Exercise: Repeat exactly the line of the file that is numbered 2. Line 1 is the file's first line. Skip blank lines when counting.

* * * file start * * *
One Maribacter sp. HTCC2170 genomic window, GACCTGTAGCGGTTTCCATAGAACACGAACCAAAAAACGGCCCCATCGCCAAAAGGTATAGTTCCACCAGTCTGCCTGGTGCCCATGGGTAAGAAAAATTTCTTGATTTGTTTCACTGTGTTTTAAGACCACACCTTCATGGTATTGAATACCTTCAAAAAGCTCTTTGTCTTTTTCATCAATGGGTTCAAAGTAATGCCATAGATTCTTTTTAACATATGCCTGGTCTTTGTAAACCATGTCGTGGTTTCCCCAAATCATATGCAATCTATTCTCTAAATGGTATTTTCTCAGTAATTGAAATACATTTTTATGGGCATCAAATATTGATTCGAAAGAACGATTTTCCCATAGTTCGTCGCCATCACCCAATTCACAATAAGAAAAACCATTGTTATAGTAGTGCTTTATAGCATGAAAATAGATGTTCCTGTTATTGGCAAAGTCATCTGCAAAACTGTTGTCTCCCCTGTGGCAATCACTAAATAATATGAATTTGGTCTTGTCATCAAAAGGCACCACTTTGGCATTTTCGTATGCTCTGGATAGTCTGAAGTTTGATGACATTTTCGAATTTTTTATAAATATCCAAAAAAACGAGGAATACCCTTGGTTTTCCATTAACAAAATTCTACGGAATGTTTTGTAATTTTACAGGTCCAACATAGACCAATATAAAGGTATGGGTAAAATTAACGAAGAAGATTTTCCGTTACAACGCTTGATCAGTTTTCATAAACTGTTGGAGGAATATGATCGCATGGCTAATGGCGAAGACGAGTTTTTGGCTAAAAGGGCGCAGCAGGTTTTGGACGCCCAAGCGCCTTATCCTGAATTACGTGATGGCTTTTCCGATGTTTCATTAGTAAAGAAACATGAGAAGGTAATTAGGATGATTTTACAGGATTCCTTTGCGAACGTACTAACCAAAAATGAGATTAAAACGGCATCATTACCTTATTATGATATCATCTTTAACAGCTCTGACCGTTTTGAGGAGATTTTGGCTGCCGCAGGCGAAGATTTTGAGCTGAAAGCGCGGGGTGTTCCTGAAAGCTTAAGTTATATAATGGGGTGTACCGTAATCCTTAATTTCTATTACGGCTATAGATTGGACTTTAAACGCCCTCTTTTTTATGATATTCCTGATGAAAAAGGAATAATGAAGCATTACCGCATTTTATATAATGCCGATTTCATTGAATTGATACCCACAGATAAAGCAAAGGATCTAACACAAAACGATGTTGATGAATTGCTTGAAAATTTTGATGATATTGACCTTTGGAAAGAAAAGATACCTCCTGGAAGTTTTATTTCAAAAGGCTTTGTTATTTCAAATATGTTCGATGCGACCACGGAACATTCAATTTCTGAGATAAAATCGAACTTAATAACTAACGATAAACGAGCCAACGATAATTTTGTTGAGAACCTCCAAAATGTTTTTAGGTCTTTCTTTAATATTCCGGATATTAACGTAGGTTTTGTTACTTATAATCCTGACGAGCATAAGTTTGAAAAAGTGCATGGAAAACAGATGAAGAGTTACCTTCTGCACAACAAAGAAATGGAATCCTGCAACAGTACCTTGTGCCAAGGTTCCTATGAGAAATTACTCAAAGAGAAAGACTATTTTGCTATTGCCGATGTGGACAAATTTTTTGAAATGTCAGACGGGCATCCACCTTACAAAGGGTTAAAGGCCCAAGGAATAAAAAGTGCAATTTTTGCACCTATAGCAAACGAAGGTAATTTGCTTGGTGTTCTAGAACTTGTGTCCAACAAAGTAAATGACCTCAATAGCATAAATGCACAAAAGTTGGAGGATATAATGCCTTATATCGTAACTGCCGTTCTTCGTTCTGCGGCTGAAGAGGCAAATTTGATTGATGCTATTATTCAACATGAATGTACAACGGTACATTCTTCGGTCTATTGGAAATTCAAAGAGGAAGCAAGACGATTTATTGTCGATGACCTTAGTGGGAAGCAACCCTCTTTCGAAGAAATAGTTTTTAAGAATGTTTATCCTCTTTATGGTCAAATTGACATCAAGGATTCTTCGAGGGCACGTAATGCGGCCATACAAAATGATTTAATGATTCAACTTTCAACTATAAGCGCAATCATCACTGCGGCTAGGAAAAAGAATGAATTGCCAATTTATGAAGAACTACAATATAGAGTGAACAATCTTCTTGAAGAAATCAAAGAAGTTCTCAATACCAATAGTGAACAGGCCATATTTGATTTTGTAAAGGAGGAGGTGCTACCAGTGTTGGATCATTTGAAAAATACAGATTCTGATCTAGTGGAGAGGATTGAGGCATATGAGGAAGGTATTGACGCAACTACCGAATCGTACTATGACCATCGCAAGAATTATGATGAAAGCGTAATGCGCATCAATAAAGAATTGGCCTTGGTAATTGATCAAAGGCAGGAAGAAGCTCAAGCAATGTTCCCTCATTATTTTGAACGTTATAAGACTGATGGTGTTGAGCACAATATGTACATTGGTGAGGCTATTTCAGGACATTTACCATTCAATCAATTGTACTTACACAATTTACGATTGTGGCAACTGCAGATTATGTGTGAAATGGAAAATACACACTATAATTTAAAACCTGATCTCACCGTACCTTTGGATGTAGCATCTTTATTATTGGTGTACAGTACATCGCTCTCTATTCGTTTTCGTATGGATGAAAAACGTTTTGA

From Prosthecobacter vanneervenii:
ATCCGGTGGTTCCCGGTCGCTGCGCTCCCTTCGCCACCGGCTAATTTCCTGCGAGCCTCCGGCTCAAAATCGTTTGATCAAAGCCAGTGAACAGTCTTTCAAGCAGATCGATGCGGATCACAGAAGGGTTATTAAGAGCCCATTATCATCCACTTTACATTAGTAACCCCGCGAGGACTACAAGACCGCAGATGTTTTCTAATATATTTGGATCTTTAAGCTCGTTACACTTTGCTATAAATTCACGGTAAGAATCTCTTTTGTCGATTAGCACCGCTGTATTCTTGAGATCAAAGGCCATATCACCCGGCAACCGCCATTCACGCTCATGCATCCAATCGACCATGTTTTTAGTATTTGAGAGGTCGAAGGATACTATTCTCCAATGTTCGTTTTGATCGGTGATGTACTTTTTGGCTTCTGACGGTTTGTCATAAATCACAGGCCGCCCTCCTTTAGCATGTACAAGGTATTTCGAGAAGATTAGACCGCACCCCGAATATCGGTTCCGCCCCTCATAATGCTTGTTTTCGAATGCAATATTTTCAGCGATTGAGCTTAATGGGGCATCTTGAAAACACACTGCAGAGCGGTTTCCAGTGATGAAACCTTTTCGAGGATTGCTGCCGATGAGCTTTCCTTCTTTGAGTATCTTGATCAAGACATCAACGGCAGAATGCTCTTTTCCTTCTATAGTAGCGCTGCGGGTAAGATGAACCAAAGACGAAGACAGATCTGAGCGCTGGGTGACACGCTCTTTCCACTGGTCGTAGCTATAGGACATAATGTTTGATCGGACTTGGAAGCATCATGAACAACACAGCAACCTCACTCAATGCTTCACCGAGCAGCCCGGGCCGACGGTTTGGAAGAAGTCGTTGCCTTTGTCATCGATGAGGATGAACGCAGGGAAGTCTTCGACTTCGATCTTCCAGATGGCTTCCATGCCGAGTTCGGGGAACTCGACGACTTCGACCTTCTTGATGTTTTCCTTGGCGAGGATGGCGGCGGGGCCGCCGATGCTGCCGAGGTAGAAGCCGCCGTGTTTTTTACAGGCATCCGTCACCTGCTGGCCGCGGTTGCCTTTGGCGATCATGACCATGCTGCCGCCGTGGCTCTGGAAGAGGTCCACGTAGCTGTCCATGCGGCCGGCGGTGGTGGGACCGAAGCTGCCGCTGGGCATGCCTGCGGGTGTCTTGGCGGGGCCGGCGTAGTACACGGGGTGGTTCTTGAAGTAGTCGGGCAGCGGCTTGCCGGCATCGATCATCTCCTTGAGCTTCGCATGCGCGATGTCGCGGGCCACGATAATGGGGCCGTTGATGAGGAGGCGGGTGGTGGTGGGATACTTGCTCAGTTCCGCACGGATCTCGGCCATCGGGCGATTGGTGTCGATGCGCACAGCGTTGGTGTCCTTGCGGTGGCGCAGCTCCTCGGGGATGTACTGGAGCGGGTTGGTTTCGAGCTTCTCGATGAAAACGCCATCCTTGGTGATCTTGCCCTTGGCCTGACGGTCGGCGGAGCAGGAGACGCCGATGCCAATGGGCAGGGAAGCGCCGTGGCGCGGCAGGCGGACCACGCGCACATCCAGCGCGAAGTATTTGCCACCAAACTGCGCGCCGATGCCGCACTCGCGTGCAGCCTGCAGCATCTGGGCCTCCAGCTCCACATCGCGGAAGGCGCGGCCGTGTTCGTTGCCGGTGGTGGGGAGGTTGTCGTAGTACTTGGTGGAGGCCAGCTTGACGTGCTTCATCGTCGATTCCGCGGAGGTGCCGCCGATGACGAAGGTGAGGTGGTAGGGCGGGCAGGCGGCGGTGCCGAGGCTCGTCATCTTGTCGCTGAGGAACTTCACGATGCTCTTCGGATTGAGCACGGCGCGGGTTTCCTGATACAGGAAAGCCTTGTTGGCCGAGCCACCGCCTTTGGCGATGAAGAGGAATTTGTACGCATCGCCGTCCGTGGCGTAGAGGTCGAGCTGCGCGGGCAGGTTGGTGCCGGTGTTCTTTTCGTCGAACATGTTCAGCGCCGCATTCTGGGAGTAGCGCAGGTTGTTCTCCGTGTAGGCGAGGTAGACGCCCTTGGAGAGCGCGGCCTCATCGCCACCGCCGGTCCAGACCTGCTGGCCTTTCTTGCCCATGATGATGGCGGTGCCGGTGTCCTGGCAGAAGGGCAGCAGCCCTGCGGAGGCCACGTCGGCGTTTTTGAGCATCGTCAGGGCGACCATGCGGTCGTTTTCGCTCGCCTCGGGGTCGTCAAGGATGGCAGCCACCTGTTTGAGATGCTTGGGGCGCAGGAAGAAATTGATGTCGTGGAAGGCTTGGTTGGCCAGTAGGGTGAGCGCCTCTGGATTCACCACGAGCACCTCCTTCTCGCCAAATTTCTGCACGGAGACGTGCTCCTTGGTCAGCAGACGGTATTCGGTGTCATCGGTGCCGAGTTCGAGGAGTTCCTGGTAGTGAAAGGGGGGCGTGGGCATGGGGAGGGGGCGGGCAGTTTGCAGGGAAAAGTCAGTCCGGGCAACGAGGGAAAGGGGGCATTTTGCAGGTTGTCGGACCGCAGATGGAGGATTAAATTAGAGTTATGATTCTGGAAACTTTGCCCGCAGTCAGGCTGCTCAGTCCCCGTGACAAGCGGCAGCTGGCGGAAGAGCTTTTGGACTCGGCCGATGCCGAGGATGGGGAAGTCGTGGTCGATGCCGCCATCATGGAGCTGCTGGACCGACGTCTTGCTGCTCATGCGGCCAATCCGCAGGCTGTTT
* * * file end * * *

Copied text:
From Prosthecobacter vanneervenii: